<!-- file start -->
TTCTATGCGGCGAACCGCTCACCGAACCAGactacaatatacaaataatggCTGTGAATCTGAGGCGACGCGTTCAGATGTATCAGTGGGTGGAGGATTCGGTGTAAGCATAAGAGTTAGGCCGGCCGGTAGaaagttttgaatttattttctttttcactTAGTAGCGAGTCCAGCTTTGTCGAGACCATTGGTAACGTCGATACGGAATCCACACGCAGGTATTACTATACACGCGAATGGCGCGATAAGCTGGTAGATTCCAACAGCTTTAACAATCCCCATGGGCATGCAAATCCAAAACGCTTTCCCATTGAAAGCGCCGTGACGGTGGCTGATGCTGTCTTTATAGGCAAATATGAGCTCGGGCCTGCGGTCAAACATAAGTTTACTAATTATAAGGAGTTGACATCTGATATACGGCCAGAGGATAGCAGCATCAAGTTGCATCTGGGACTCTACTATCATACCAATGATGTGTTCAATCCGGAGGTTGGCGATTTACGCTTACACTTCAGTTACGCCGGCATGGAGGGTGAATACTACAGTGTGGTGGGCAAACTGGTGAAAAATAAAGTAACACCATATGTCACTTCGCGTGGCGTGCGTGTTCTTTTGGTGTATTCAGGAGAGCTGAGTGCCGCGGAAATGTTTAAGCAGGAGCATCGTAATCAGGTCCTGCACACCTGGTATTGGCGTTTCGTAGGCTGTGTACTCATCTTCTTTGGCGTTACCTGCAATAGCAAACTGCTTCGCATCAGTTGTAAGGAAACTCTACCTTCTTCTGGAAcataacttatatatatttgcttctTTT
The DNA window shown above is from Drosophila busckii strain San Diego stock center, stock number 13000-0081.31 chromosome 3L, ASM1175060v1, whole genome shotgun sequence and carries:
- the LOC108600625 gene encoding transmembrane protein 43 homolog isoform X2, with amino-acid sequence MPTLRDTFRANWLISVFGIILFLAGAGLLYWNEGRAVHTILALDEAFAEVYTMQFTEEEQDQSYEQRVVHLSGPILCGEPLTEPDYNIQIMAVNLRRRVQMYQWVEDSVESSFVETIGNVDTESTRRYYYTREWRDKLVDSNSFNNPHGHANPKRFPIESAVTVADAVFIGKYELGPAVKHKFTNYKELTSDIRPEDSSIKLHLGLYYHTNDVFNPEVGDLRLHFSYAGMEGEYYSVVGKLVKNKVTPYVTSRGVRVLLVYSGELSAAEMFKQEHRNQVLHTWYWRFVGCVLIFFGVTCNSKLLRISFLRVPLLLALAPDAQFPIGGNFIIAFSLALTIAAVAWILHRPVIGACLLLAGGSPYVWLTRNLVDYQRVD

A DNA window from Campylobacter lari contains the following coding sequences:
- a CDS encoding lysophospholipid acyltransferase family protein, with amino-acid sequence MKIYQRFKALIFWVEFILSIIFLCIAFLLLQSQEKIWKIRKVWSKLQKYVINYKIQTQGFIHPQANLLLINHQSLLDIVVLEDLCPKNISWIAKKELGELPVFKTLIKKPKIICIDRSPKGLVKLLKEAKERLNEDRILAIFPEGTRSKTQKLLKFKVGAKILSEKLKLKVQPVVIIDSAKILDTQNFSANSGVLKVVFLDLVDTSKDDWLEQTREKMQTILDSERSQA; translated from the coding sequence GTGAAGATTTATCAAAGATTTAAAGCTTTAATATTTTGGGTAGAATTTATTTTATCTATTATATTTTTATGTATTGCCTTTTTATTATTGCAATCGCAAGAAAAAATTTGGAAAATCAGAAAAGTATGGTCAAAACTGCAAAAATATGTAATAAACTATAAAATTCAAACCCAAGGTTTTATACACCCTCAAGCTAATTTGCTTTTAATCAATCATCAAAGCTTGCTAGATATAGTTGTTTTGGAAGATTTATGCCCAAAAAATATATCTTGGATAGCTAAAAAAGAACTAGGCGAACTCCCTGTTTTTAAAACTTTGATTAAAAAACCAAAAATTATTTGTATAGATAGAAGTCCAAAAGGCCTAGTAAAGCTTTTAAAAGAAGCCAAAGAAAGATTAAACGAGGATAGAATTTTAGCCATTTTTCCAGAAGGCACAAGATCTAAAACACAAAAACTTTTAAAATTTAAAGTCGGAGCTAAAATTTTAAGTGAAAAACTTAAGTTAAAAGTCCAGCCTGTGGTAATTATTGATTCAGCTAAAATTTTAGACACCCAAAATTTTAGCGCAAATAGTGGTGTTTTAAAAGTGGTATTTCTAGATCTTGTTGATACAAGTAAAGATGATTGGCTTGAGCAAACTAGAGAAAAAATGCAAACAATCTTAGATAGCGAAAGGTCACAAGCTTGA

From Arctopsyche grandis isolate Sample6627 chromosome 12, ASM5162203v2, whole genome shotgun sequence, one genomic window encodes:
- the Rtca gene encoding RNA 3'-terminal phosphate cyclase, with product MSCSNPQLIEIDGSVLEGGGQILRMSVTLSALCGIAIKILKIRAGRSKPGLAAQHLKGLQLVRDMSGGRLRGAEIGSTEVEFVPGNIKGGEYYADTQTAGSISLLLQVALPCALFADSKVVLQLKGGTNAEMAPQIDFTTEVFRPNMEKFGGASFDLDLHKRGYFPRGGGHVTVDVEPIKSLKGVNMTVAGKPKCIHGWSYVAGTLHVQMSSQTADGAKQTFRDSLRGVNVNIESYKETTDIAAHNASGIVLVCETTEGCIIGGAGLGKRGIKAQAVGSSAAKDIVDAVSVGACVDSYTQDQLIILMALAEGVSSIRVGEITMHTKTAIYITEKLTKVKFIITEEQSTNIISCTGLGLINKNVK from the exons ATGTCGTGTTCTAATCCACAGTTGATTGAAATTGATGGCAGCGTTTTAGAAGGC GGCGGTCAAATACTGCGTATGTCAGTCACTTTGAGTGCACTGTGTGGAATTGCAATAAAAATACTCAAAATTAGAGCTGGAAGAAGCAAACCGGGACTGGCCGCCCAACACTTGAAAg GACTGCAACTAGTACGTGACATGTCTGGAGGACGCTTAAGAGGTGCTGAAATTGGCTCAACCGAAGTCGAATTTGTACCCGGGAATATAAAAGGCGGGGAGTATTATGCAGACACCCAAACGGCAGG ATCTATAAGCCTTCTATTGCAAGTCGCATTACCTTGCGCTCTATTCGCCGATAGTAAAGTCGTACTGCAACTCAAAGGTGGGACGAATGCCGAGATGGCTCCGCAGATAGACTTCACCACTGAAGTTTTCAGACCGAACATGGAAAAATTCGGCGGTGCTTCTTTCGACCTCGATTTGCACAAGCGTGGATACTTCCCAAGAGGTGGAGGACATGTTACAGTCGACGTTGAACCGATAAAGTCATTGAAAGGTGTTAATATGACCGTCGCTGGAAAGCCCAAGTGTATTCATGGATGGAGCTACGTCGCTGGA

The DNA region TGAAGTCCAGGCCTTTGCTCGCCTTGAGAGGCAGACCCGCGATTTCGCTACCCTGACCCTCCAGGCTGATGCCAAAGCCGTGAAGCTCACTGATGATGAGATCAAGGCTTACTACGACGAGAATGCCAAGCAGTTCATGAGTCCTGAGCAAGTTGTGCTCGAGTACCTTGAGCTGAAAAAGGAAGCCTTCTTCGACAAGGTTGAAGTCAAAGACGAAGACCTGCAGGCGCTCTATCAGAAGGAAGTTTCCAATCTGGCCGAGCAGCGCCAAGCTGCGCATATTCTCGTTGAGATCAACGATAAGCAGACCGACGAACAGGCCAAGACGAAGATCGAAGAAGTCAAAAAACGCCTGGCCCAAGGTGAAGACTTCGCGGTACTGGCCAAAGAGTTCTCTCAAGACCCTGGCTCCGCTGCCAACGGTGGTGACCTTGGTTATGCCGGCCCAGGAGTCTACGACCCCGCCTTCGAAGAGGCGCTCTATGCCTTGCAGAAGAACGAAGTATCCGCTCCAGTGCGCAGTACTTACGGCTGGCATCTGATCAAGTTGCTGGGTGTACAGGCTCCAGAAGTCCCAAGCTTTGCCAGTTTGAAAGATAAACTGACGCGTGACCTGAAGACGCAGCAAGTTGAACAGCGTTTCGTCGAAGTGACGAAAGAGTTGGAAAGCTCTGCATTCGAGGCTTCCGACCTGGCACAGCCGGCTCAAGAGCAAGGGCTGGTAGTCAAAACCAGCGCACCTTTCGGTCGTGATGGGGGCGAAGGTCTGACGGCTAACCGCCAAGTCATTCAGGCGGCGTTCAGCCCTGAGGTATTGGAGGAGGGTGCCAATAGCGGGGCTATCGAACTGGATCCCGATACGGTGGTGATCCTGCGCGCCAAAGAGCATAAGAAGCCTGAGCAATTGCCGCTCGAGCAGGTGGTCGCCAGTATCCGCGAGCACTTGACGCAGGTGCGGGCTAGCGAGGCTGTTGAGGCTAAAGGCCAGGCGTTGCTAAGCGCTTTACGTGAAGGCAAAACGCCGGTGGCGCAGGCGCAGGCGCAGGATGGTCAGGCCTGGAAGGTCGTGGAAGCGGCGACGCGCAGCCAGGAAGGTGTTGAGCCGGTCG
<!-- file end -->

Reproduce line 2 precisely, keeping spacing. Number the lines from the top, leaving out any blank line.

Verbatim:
The DNA window shown above is from Drosophila busckii strain San Diego stock center, stock number 13000-0081.31 chromosome 3L, ASM1175060v1, whole genome shotgun sequence and carries: